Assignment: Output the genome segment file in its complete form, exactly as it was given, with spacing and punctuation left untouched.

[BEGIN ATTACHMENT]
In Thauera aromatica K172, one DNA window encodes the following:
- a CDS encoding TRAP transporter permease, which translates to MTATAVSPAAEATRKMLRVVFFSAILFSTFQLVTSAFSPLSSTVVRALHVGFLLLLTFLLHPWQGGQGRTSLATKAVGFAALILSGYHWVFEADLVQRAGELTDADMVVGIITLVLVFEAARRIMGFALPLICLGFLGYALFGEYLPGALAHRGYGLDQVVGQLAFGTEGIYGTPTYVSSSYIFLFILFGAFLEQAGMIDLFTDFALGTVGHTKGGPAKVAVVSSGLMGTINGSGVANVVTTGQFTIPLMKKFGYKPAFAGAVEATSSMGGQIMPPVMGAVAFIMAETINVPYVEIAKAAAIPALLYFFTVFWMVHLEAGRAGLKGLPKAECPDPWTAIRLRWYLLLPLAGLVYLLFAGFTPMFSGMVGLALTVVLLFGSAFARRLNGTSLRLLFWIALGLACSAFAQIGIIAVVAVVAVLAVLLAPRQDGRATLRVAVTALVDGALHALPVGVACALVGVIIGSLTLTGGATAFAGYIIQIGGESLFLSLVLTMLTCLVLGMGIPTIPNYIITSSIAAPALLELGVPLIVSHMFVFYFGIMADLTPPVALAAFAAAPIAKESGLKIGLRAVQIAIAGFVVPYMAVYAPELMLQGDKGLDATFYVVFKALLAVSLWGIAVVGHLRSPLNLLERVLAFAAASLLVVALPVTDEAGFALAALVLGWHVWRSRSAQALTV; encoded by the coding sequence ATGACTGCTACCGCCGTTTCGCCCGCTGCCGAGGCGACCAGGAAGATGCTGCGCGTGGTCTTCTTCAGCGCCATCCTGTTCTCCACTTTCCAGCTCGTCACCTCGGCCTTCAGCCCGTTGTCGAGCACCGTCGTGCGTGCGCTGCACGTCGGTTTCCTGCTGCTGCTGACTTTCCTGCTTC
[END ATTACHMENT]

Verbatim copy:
In Thauera aromatica K172, one DNA window encodes the following:
- a CDS encoding TRAP transporter permease, which translates to MTATAVSPAAEATRKMLRVVFFSAILFSTFQLVTSAFSPLSSTVVRALHVGFLLLLTFLLHPWQGGQGRTSLATKAVGFAALILSGYHWVFEADLVQRAGELTDADMVVGIITLVLVFEAARRIMGFALPLICLGFLGYALFGEYLPGALAHRGYGLDQVVGQLAFGTEGIYGTPTYVSSSYIFLFILFGAFLEQAGMIDLFTDFALGTVGHTKGGPAKVAVVSSGLMGTINGSGVANVVTTGQFTIPLMKKFGYKPAFAGAVEATSSMGGQIMPPVMGAVAFIMAETINVPYVEIAKAAAIPALLYFFTVFWMVHLEAGRAGLKGLPKAECPDPWTAIRLRWYLLLPLAGLVYLLFAGFTPMFSGMVGLALTVVLLFGSAFARRLNGTSLRLLFWIALGLACSAFAQIGIIAVVAVVAVLAVLLAPRQDGRATLRVAVTALVDGALHALPVGVACALVGVIIGSLTLTGGATAFAGYIIQIGGESLFLSLVLTMLTCLVLGMGIPTIPNYIITSSIAAPALLELGVPLIVSHMFVFYFGIMADLTPPVALAAFAAAPIAKESGLKIGLRAVQIAIAGFVVPYMAVYAPELMLQGDKGLDATFYVVFKALLAVSLWGIAVVGHLRSPLNLLERVLAFAAASLLVVALPVTDEAGFALAALVLGWHVWRSRSAQALTV; encoded by the coding sequence ATGACTGCTACCGCCGTTTCGCCCGCTGCCGAGGCGACCAGGAAGATGCTGCGCGTGGTCTTCTTCAGCGCCATCCTGTTCTCCACTTTCCAGCTCGTCACCTCGGCCTTCAGCCCGTTGTCGAGCACCGTCGTGCGTGCGCTGCACGTCGGTTTCCTGCTGCTGCTGACTTTCCTGCTTC